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Libev and libevent (gevent.org)
50 points by timf 2218 days ago | hide | past | web | 8 comments | favorite

"libev is really easy to embed and that’s what we’re going to do for the next version: put all the dependencies in the release tarball. Hopefully this will reduce the number of build problems people get. This will also remove the number of possible variations of gevent because of different library versions used. There still will be an option to dynamically link against the dependencies, it just won’t be the default."

Will this really reduce the number of library version used? I would expect every linux distribution to dynamically link gevent to their existing package of libev.

That seems similar to what Google does with Chrome, which caused problems with packaging, upgrades, and security patching. http://spot.livejournal.com/312320.html

Interesting, I was just trying to figure out how to install this last night on a Ubuntu Lucid VM. Eventually though I just gave in and installed/used pip. Was ultimately successful, although it seems to be using an old libevent 1.4 even though there is a 2.0 out that it is supposed to be faster.

I originally was attracted to gevent after reading about its excellent performance and resource usage. I'd like to use it in concert with nginx to host a django app. I wonder if this is the best choice though? I got it to work, but it seemed a little unnecessarily complex... having to install large dependencies/compile things on the server. Maybe I should just use the wsgi module built into nginx?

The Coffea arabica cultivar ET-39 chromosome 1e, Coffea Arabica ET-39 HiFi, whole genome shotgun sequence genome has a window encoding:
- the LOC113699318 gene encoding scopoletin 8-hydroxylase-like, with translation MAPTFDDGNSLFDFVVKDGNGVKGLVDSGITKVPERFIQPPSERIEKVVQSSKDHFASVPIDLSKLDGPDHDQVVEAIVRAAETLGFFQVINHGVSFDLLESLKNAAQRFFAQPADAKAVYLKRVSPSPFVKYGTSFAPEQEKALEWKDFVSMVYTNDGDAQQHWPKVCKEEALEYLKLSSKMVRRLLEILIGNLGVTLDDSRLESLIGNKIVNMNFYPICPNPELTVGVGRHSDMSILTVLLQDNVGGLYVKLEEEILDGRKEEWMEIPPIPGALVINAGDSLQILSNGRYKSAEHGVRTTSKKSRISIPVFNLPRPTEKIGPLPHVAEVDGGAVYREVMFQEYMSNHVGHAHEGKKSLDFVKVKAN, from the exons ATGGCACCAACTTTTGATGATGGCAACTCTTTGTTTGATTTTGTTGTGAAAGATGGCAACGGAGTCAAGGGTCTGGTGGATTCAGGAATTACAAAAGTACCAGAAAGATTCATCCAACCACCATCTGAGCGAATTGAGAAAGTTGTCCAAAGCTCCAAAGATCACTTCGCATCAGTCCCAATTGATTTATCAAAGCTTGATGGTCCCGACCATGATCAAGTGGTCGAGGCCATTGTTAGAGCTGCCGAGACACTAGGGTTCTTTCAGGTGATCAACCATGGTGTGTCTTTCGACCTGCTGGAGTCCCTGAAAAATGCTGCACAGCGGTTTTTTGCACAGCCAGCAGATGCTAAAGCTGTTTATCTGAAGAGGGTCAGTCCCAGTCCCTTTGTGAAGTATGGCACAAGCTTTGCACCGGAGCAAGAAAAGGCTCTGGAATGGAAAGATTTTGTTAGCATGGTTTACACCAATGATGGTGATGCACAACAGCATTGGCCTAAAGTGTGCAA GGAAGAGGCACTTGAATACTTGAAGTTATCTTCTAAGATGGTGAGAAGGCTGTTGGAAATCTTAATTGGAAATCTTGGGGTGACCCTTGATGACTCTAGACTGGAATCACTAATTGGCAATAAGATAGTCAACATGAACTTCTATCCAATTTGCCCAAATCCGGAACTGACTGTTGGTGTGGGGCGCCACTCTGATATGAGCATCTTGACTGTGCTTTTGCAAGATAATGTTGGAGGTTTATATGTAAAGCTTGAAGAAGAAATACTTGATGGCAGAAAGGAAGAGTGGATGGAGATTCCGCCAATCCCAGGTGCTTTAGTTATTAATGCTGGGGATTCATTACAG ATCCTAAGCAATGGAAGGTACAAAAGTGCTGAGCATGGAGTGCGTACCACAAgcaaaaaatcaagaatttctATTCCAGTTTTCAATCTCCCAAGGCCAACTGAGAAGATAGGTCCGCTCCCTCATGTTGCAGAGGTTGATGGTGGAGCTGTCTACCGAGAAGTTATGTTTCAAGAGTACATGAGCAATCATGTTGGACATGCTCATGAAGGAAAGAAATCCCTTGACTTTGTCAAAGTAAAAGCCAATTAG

These packages are so new I'm not confident on the best course of action.

For django app hosting, I believe the usual good advice is to use something like uWSGI or Gunicorn to manage a load-balanced worker pool, and use nginx in front as a reverse proxy. There are a lot of subtle things that such a configuration does correctly out of the box. It looks like Gunicorn is really easy to set up, uWSGI has more features, and both are good, solid choices that lots of people are using in production:



If some parts of your application need to handle loads of concurrent connections (e.g. long polling, streaming, etc.) then you can use something like Tornado or eventlet or gevent to make that part of your app, and stick it behind nginx as well. You can also use the asynchronous worker types supported by Gunicorn and uWSGI. Which one is more straightforward is up to you.

As usual, you'll want to use something like Supervisord, Upstart, or Monit to monitor your daemons and restart them if they malfunction.

Thanks for the info. uwsgi was my second choice, gunicorn didn't seem to have as good performance, but if it is a lot easier I'll give it a try. To be honest, performance isn't a huge concern for my app, but I'm trying to fit it into a ec2 micro and therefore want to squeeze the most from it.

So what's the plan for the missing HTTP feature after the move to libev?

There are 2 possible ways for the next release a) conservative - use libevent's http on top of libev-libevent emulation b) reimplement them; maybe start with an http server that already uses libev, like bjoern

Conservative option might be chosen as a temporary solution if release 0.14 is delayed for too long otherwise.

in my experience a lean mean libevent api is the winner. once i need dns or http for size or speed there are more choices than to bog down the event handler. Yes, I understand the benefit of having dns/http/and who knows what in the event handler. once a program needs event handling for multi platform simplicity still the best way to go. i stopped using libevent since the dns/http stuff was added. and in some cases i had to write event handlers from scratch for different oses to have uniformly good acceptable performance.

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